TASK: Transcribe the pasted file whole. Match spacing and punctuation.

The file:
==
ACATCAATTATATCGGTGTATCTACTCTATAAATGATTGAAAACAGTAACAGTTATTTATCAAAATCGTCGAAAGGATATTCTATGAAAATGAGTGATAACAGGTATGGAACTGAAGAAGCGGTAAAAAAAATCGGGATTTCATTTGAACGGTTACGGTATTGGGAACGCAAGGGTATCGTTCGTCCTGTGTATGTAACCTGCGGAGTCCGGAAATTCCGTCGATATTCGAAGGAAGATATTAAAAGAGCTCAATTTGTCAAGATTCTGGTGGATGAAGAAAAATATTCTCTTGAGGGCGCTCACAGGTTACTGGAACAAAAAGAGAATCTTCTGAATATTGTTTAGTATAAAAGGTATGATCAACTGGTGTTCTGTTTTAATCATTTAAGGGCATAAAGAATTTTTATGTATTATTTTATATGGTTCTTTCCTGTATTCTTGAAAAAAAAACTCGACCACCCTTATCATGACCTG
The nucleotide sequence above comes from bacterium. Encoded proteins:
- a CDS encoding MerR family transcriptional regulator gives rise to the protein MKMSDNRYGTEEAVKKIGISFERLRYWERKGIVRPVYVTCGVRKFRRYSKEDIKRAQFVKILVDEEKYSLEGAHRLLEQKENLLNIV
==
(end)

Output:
ACATCAATTATATCGGTGTATCTACTCTATAAATGATTGAAAACAGTAACAGTTATTTATCAAAATCGTCGAAAGGATATTCTATGAAAATGAGTGATAACAGGTATGGAACTGAAGAAGCGGTAAAAAAAATCGGGATTTCATTTGAACGGTTACGGTATTGGGAACGCAAGGGTATCGTTCGTCCTGTGTATGTAACCTGCGGAGTCCGGAAATTCCGTCGATATTCGAAGGAAGATATTAAAAGAGCTCAATTTGTCAAGATTCTGGTGGATGAAGAAAAATATTCTCTTGAGGGCGCTCACAGGTTACTGGAACAAAAAGAGAATCTTCTGAATATTGTTTAGTATAAAAGGTATGATCAACTGGTGTTCTGTTTTAATCATTTAAGGGCATAAAGAATTTTTATGTATTATTTTATATGGTTCTTTCCTGTATTCTTGAAAAAAAAACTCGACCACCCTTATCATGACCTG
The nucleotide sequence above comes from bacterium. Encoded proteins:
- a CDS encoding MerR family transcriptional regulator gives rise to the protein MKMSDNRYGTEEAVKKIGISFERLRYWERKGIVRPVYVTCGVRKFRRYSKEDIKRAQFVKILVDEEKYSLEGAHRLLEQKENLLNIV